[Weekend 2e]  Beverley Fehr (Winnipeg): Enhancement of Mood and Self-Esteem as a Result of Giving and Receiving Compassionate Love pdf. Marketing and mind control: How the emotional parts of our brains can be manipulated. Feelings of self-worth impacted by advertisements: Exposure to "thin-ideal" media affecting women's standards of body image. Research finds women's skin tone influences perception of beauty, health and age. Images of attractive faces seem familiar even if they've never been seen before. Liking something could be a person's clue that it is familiar. Nothing focuses the mind's eye like an erotic picture, even when subliminal, according to a new study. Sexually antagonistic genes could have far-reaching effects on patterns of fitness inheritance, a new study finds. Sexual selection comes at a cost to offspring: Seeking out the most attractive mate may be unhealthy for any offspring. From San Francisco Weekly, the double life of John Leary: The New College founder is promoted as a visionary. The college should openly admit the Jesuit priest was a pedophile. An interview with Abby Nye, author of Fish Out of Water: Surviving and Thriving as a Christian on a Secular Campus. After 50 years of studying religion, Robert Bellah remains hard at work in retirement, struggling to "hold together the great polarities of the modern world". An interview with free speech warrior Wendy Kaminer on how students have become "Young Authoritarians". Thought Police in the Lecture Hall: Efforts to depoliticize college classrooms would restrict what professors can teach and what students can learn. And Swedish students can attend a Sex Fair on their campus. The organizers are offering lectures on pornography and female orgasms, dildo displays and lubricant samples. Should we be shocked, or are the Swedes just living up to their reputation?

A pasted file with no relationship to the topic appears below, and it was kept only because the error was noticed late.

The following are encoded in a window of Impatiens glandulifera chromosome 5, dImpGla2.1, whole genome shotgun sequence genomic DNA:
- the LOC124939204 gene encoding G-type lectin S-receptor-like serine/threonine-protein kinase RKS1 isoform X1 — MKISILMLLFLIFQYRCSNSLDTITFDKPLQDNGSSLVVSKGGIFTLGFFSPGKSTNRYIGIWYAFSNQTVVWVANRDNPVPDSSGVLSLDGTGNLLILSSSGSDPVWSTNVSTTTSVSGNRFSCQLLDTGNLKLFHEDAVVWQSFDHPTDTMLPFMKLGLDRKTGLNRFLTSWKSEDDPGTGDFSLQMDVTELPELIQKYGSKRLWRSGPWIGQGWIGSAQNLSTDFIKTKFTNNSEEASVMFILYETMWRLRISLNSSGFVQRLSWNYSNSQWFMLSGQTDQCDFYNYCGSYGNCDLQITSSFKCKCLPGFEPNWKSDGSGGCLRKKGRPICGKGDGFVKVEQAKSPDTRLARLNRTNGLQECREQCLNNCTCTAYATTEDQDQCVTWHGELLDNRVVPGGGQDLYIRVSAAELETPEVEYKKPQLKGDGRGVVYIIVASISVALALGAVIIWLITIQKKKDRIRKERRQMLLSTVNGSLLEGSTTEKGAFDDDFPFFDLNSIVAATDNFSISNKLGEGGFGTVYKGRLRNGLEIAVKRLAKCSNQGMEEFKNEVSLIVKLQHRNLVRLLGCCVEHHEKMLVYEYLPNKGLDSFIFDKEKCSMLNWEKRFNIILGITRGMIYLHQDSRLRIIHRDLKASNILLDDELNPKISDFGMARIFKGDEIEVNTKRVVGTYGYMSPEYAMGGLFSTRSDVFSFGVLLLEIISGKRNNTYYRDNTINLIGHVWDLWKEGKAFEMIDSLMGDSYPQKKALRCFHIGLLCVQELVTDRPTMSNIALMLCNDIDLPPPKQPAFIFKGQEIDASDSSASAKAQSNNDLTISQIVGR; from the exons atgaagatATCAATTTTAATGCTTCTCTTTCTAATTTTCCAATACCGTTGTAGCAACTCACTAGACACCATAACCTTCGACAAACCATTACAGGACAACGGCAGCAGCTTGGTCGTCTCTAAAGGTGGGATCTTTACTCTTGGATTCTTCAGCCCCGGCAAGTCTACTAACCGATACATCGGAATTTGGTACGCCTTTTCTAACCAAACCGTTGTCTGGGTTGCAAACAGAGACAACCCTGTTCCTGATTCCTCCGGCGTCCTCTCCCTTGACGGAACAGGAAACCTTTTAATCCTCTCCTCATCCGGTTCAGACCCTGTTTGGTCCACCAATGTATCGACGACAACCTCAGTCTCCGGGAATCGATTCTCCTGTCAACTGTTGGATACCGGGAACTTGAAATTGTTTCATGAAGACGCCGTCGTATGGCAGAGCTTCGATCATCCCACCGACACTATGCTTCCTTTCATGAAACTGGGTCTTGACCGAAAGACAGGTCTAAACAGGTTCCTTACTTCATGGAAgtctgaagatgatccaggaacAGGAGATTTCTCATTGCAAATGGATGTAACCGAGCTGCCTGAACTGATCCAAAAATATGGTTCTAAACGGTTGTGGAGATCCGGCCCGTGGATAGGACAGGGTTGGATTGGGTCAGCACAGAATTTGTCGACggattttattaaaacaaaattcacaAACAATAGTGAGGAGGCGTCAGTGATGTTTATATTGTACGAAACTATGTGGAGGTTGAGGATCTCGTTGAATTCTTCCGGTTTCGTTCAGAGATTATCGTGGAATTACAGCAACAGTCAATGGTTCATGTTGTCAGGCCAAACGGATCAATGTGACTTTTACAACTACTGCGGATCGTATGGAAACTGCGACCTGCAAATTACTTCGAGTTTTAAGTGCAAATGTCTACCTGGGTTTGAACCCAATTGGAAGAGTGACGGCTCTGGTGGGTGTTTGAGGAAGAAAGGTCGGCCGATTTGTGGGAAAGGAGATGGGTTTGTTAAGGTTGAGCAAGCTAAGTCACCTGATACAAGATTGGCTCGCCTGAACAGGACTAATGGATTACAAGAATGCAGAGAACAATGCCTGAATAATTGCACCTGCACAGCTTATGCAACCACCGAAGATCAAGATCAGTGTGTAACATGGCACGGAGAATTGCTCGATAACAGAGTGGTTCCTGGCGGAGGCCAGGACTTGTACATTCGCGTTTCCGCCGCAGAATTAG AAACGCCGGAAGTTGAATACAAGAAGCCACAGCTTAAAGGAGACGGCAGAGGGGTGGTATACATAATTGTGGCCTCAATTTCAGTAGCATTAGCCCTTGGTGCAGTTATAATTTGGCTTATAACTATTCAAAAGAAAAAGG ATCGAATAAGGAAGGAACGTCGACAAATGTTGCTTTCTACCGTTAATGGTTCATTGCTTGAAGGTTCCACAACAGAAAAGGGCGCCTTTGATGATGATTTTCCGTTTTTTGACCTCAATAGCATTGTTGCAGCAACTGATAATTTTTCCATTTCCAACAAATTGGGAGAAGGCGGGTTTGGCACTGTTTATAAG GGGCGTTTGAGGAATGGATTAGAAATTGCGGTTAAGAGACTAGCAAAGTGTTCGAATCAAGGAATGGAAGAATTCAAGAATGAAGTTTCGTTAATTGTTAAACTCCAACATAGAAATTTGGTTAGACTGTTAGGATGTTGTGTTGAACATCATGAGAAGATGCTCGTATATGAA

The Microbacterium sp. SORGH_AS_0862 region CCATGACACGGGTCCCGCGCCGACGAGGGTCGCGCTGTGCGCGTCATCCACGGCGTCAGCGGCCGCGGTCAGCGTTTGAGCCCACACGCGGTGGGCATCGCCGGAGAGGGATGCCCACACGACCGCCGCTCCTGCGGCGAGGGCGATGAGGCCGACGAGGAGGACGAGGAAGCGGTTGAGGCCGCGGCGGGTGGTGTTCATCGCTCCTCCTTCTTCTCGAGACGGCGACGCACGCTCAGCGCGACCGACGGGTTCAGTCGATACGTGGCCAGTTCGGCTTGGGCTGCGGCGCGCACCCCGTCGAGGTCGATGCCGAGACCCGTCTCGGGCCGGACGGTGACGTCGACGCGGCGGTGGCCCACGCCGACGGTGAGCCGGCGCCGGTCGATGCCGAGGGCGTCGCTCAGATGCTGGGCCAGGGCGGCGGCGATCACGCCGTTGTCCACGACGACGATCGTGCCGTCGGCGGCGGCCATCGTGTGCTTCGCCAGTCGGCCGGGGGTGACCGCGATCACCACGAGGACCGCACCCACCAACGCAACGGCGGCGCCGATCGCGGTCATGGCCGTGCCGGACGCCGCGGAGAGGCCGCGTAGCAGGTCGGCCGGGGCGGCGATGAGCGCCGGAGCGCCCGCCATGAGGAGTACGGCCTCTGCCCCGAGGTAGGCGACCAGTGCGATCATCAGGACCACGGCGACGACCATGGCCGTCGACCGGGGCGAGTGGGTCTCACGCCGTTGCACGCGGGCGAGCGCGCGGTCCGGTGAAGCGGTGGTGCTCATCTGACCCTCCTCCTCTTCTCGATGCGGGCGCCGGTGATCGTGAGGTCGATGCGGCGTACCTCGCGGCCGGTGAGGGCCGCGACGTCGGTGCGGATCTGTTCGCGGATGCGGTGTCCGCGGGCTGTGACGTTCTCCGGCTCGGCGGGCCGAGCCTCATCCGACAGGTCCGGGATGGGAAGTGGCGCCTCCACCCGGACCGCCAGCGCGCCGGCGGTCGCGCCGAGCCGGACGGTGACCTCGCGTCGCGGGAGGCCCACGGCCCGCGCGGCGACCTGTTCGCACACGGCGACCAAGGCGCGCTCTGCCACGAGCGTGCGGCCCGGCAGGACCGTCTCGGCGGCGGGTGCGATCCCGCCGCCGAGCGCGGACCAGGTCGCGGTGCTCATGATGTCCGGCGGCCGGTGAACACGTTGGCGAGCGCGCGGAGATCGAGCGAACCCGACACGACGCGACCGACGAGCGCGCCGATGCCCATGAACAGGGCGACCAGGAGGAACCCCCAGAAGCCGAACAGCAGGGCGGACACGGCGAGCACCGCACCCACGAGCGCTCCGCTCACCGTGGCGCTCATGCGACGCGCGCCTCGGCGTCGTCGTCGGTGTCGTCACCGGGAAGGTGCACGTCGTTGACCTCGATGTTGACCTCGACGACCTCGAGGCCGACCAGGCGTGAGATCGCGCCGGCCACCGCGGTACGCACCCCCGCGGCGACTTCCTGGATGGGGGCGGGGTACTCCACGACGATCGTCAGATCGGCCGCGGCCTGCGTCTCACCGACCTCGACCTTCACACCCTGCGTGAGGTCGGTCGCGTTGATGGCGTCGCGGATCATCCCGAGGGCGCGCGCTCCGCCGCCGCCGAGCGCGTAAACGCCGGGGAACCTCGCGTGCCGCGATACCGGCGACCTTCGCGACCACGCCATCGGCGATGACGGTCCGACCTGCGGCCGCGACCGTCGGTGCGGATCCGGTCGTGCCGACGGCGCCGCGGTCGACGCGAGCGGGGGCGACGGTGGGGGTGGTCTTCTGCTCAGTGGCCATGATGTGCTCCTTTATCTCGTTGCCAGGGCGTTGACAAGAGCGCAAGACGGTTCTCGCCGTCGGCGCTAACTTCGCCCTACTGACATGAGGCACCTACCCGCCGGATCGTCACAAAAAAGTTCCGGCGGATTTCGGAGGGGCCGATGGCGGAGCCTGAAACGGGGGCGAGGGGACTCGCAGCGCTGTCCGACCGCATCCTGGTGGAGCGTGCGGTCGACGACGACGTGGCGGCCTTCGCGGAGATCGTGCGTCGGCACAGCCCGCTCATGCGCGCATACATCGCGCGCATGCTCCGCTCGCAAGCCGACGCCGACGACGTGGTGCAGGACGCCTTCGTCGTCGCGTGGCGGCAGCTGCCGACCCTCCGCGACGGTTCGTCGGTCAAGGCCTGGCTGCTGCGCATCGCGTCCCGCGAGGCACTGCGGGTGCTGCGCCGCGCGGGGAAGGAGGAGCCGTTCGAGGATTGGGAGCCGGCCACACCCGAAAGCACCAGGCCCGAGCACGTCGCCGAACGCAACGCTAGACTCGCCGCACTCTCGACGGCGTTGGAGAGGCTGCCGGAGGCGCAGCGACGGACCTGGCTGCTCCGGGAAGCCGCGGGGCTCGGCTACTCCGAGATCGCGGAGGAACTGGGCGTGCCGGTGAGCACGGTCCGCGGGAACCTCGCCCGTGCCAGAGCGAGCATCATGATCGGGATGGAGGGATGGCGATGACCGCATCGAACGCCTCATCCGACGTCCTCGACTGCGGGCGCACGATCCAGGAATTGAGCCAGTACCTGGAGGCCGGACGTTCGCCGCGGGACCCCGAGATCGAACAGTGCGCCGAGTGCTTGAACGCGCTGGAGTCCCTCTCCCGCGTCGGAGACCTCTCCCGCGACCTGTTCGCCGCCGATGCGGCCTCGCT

[Weekend]  William H. Meyer (Delaware): Global Governance, Human Rights, and International Justice. From Unbound, Peter Fitzpatrick (Birkbeck): Righteous Empire; Jarna Petman (Helsinki): Human Rights, Democracy, and the Left; and Louis E. Wolcher (Washington): How Legal Language Works pdf. From Modern Age, Jude P. Dougherty (CUA): The fragility of democracy; Bruce P. Frohnen (Ave Maria): The Patriotism of a Conservative; Jeffrey Folks (Miyazaki): The dangerous irrelevance of recent theory; and George Panichas (Maryland): School and society: a conservative perspective. From TNR (cached links, may not work), Simon Blackburn reviews Harry Frankfurt's On Truth (and part 2). The Habermas-eats-evidence affair is overblown and fatuous. Jürgen Habermas gave first aid classes in the Hitler Youth, but he didn't swallow the incriminating document when confronted with it years later. Robert Paxton reviews Bad Faith: A Forgotten History of Family, Fatherland and Vichy France and The Unfree French: Life Under the Occupation. A review of A History of the English-Speaking Peoples since 1900. A review of books on the history of Hungary. From FT, a review of Greed, The Piano Teacher and Wonderful, Wonderful Times by Elfriede Jelinek. An interview with author Lynne Tillman on human sensitivities, the Manson Family, and the nature of American-ness. A review of We Tell Stories in Order to Live: Collected Nonfiction by Joan Didion. A review of When Books Die: 15 Essays. On the 60th anniversary of Penguin Classics, Alice Rawsthorn reveals how the sixpenny novel became a 20th-century icon. Broadcaster John Humphrys takes the fight to those who, with their advertising hype, marketing speak and – heaven forbid – mission statements, seek to diminish our rich linguistic heritage. An article on the promise of a device that will make anyone appear bilingual, by translating unvoiced words into synthetic speech in another language. And "beam me up Scotty" and misquote me for better effect: A review of They Never Said That